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Randy Kendall, Delta Co. 64/67

Early Days

We jumped on the 34's at LZ Quail and flew up and away from the Ocean of the Bn CP at
Chu Lai.
A very large patrol compared to changes that slowly moved thru the Bn as far as numbers
sent out to one area. Later small teams dropped into areas that crossed each other but worked
Swinging into the drop area just as we had done in training in the states and Okinawa we
hit the ground and moved to the tree lines for cover. Nervous would be an understatement, and
switching the selector from semi to full auto on the M-14 was like a nervous twitch.
Some in the platoon had the new M-16 but many didn't trust the weapon yet and we had
the choice of which to carry, along with how much ammo and frags and smoke or WP.
We moved thru the jungle searching for anything, but saw nothing...this would later
haunt us at the debriefing. Then a village came into sight and the plan to move in and make a
search started..one can hear your own heart rate at this moment... the sound of an M-79
echoed thru the tree's along with the M-14 on full auto, then silence.

Moving into the vill we saw a large water buffalo on its knees still alive but dying with many
' M-14 holes in his side. Then a poncho with the body of a young vc in it, the M-79 took him out
of a tree on the edge of the vill. Doc gave him a morphine shot, but he was not doing well.

Two captured from the village were separated and waited for the 34's to move them back
to be questioned.

Searching the rest of the village we found many papers and maps and everything was
gathered up to take back to the Bn Hqt.

We moved thru the jungle and set up for our first night in the bush, and it rained just enough
to make it soggy. Watching into the night at trees that seem to move or maybe not became
common but the dawn finally came and we moved on.
Clearing the ground of vegetation to expose dirt brought the leeches out for play, by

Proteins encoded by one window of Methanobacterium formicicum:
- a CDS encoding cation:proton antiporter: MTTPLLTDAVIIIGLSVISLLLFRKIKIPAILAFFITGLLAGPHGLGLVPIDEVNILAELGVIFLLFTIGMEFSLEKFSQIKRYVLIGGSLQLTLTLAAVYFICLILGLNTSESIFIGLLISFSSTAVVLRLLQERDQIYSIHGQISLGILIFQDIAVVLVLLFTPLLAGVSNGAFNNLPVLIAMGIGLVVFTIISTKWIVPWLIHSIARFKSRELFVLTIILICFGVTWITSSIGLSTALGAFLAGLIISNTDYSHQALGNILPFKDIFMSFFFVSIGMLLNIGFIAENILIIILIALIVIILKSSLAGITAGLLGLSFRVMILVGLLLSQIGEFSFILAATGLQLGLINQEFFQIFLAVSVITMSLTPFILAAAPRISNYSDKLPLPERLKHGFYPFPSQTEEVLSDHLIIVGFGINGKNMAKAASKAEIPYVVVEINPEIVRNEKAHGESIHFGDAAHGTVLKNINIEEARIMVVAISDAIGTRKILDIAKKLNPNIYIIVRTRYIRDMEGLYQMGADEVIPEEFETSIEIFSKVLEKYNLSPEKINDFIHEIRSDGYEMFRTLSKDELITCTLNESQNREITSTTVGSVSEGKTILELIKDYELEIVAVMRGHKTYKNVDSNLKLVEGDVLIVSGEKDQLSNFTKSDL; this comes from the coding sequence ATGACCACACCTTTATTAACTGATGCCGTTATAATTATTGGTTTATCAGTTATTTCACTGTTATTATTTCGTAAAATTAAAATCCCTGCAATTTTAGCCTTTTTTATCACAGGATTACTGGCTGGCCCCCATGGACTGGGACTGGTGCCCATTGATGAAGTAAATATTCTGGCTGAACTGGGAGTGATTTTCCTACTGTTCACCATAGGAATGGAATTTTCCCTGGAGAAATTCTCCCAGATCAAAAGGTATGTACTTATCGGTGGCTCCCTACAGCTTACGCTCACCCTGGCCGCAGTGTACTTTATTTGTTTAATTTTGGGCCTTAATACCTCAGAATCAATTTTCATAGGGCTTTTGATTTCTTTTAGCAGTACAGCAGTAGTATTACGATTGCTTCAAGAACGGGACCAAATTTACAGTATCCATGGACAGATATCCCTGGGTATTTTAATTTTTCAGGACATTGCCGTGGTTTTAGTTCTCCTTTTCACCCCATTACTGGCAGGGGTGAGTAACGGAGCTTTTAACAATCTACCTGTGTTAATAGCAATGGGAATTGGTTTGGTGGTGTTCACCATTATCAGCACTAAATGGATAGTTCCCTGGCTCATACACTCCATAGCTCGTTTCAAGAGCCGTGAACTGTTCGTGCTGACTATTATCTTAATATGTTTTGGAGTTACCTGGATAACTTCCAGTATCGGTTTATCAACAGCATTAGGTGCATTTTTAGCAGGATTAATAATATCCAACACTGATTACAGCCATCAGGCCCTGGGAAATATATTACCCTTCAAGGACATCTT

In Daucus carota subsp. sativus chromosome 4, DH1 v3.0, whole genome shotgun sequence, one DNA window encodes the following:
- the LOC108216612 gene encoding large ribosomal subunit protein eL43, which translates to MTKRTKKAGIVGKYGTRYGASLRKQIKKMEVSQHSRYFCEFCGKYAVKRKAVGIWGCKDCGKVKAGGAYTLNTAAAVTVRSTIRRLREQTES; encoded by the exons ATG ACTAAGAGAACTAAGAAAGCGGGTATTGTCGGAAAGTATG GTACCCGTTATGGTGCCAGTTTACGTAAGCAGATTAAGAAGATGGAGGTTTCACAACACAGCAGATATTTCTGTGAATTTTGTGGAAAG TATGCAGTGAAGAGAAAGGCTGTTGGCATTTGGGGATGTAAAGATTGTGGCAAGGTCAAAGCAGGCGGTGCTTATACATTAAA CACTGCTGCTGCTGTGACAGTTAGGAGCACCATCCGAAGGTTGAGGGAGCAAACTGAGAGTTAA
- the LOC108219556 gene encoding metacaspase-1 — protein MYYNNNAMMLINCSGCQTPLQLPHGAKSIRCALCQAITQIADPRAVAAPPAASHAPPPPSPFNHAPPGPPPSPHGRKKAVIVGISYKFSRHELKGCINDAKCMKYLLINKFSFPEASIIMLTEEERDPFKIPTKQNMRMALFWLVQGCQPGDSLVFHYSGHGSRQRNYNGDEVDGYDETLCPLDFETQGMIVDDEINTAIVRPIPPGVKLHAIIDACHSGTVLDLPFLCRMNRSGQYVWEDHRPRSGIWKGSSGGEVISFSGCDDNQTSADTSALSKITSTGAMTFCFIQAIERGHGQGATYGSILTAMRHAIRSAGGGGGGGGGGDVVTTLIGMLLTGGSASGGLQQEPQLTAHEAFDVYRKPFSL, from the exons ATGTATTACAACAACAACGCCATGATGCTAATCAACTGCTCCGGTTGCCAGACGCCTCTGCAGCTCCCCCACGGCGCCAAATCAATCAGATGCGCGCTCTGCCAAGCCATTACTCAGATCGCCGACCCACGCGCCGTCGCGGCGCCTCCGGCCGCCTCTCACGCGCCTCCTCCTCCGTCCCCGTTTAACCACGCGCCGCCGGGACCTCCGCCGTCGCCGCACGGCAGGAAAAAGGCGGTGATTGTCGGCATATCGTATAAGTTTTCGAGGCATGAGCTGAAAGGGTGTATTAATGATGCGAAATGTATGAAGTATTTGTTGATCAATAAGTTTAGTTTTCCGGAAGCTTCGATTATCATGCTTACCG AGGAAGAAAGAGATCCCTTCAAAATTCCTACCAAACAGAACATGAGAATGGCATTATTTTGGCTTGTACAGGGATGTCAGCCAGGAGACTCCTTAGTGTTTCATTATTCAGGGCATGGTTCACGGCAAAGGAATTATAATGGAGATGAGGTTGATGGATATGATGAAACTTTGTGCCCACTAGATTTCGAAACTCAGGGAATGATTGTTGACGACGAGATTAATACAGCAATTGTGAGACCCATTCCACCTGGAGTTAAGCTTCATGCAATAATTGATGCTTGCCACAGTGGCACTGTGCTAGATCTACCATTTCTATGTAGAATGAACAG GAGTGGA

putting your hand in the middle of the cleared ground they appeared from no where and followed
the heat of you hand...much like a game you could move them right or left without touching
them. During the night many found parts of your body to hook on to for a free meal, we removed
those at the first rest area in the morning.

A second vill was found but it was empty but it was still warm with those that fled
in haste. Along with more papers we took the chickens and put them in cages that were in
the small camp area. The pigs were killed as they stood or ran after the firing started .
We moved down on old creek bed to the Lz for pickup, all the time the chickens
were not quiet and only the thought of fresh eggs saved them .. The Gunny was less
than happy but went along with the thought but we never moved animals again.

The 34's came into sight, "what a great sound they make to this day" we boarded the
platoon along with the chickens.........one surprised crewchief..helped us in and after we had
moved some distance he opened a box that had homemade cookies in it and that was a
taste of home I recall and can almost taste today.

Quail came into sight, the Ocean and the tents on the sands of ChuLai....the Bn
area never looked so good.

The papers we brought back translated by the S shops gave us a new look at
Our enemy we had come to fight.
The location of landing, numbers in the group, weapons direction of movement
was all on paper but had never been sent out .
We sat and rethought the mission and what we saw or should I say what we didnt
We lost no one that mission but learned a lot about this country and its enemy.

And the fresh eggs idea never worked, they never gave us one egg and never
gained enough weight to egg fresh chicken either..........another lesson learned far
from home.


Randy Kendall
Delta 64/67